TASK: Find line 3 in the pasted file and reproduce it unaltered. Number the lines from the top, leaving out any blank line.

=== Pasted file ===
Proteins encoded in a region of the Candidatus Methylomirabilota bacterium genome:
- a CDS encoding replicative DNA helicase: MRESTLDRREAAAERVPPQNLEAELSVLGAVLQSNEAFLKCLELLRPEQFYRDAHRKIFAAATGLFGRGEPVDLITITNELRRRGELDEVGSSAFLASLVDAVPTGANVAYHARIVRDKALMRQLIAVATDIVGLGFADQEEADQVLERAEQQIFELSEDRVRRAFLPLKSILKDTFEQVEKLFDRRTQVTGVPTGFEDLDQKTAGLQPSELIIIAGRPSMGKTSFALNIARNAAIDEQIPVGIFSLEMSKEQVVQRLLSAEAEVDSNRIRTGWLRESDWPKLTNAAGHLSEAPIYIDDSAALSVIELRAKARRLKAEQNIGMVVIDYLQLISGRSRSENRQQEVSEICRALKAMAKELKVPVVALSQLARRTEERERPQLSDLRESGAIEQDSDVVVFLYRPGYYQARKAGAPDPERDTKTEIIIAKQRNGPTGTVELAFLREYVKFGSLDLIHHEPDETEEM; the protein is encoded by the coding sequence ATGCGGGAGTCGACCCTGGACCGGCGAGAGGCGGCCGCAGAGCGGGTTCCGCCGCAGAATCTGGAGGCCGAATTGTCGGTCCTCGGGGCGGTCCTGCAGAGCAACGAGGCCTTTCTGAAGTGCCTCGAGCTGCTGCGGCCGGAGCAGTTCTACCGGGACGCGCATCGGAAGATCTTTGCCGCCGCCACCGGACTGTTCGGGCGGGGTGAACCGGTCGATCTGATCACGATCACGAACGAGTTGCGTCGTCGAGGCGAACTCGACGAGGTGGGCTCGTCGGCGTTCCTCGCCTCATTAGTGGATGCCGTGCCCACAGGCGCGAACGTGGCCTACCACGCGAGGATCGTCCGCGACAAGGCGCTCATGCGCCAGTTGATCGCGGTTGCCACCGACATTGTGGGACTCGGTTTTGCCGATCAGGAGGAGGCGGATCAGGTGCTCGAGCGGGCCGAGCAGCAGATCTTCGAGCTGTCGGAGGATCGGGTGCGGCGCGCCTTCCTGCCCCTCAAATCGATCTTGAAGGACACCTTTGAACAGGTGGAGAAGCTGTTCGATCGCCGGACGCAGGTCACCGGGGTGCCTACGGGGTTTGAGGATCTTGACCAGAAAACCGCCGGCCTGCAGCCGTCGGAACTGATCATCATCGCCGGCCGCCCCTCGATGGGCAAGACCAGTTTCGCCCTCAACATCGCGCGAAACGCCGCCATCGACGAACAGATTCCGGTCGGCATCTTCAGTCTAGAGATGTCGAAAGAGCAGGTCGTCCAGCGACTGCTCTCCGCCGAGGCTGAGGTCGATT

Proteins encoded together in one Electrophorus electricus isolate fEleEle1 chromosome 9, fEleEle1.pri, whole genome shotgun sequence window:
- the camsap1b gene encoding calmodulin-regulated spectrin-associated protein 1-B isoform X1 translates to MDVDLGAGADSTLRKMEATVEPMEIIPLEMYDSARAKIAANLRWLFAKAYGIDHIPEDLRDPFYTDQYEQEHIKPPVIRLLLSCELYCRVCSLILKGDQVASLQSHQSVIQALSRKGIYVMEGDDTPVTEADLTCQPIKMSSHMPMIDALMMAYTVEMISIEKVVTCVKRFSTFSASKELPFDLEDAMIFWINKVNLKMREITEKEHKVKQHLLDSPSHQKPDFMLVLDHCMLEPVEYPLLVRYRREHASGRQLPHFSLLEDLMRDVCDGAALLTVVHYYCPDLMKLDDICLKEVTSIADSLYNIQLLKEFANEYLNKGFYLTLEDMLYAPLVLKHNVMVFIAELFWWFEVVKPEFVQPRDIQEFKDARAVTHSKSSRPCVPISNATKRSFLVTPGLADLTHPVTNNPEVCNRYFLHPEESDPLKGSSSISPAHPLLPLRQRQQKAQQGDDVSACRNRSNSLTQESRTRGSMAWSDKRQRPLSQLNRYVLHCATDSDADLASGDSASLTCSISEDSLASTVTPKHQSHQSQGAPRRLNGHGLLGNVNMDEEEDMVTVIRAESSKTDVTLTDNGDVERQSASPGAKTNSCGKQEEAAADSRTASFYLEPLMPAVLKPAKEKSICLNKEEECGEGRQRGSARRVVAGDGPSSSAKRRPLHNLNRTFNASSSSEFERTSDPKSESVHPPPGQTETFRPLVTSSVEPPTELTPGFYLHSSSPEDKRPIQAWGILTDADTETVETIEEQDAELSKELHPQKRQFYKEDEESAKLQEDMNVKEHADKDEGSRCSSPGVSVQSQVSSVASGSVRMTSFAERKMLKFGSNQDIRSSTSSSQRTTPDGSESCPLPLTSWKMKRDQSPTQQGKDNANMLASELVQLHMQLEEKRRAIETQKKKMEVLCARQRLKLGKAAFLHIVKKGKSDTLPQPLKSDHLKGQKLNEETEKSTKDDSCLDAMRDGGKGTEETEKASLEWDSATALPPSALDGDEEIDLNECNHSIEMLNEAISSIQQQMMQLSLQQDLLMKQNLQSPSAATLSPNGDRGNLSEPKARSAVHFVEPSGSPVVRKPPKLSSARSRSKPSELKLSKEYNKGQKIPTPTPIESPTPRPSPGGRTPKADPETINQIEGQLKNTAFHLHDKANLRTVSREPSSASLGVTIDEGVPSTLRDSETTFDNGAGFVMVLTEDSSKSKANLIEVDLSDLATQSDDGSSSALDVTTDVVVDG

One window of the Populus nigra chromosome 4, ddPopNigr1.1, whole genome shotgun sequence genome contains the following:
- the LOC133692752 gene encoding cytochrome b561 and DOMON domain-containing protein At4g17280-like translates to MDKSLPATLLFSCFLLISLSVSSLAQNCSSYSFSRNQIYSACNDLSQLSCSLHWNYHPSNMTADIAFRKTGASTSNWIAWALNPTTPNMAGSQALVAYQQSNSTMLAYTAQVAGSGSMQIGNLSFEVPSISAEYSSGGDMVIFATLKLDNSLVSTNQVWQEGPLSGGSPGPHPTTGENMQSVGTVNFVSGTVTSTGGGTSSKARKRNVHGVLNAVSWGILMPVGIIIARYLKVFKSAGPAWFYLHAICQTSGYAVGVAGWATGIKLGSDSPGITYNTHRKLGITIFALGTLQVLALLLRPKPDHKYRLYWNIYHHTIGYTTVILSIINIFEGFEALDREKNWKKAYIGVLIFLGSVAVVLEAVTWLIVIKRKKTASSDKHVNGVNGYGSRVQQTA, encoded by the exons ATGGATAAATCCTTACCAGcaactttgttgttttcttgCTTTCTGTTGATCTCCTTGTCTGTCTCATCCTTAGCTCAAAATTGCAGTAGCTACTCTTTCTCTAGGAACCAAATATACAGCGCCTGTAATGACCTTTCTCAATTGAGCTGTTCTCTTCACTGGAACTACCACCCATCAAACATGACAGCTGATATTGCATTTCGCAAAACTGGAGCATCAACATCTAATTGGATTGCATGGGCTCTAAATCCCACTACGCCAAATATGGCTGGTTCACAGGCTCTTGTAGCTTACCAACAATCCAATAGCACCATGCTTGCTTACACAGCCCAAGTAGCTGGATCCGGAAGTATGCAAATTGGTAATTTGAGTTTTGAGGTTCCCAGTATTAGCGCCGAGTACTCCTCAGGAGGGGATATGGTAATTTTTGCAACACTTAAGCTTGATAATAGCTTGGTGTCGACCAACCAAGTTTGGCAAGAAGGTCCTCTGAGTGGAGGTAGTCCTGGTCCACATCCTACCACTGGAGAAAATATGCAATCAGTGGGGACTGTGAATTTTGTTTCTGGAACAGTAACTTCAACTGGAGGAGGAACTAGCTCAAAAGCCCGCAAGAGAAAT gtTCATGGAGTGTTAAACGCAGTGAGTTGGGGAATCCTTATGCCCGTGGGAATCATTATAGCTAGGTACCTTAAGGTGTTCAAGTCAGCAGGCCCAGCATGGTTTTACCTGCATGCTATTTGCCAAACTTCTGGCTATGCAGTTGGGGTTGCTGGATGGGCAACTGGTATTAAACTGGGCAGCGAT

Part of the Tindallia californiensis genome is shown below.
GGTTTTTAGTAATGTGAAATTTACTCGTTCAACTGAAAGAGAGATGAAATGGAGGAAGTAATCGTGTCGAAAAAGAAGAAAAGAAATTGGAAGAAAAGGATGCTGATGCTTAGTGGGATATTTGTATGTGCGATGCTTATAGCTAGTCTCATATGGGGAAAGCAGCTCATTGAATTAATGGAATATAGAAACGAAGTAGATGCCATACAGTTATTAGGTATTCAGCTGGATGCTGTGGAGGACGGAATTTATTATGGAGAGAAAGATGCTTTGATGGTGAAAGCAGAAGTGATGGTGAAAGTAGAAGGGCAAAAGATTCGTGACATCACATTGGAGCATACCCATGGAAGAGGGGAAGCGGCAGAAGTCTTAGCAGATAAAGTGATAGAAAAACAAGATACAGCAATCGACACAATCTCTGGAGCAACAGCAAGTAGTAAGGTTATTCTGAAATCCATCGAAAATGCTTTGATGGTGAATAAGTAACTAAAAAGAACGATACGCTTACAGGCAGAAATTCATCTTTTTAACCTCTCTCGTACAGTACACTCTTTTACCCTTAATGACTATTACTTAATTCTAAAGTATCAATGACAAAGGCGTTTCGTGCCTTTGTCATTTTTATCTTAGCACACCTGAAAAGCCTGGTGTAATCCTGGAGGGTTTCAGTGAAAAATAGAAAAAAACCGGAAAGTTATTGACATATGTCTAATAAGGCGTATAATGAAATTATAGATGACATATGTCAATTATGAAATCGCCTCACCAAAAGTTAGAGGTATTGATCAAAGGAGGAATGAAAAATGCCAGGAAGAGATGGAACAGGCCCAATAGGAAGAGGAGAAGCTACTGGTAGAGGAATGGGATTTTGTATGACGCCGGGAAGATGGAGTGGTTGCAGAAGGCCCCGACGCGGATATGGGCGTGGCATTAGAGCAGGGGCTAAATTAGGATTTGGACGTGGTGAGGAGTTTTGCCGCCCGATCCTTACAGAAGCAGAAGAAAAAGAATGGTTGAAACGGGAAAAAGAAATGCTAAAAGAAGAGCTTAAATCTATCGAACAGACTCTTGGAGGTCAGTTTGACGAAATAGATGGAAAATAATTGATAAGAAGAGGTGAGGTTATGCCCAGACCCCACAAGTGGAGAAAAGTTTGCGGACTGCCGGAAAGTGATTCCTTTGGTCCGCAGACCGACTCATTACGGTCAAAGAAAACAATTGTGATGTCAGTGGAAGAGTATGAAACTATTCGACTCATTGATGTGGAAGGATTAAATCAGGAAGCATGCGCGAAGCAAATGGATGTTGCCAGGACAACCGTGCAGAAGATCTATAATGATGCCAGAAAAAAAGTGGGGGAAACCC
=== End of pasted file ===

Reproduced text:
Proteins encoded together in one Electrophorus electricus isolate fEleEle1 chromosome 9, fEleEle1.pri, whole genome shotgun sequence window: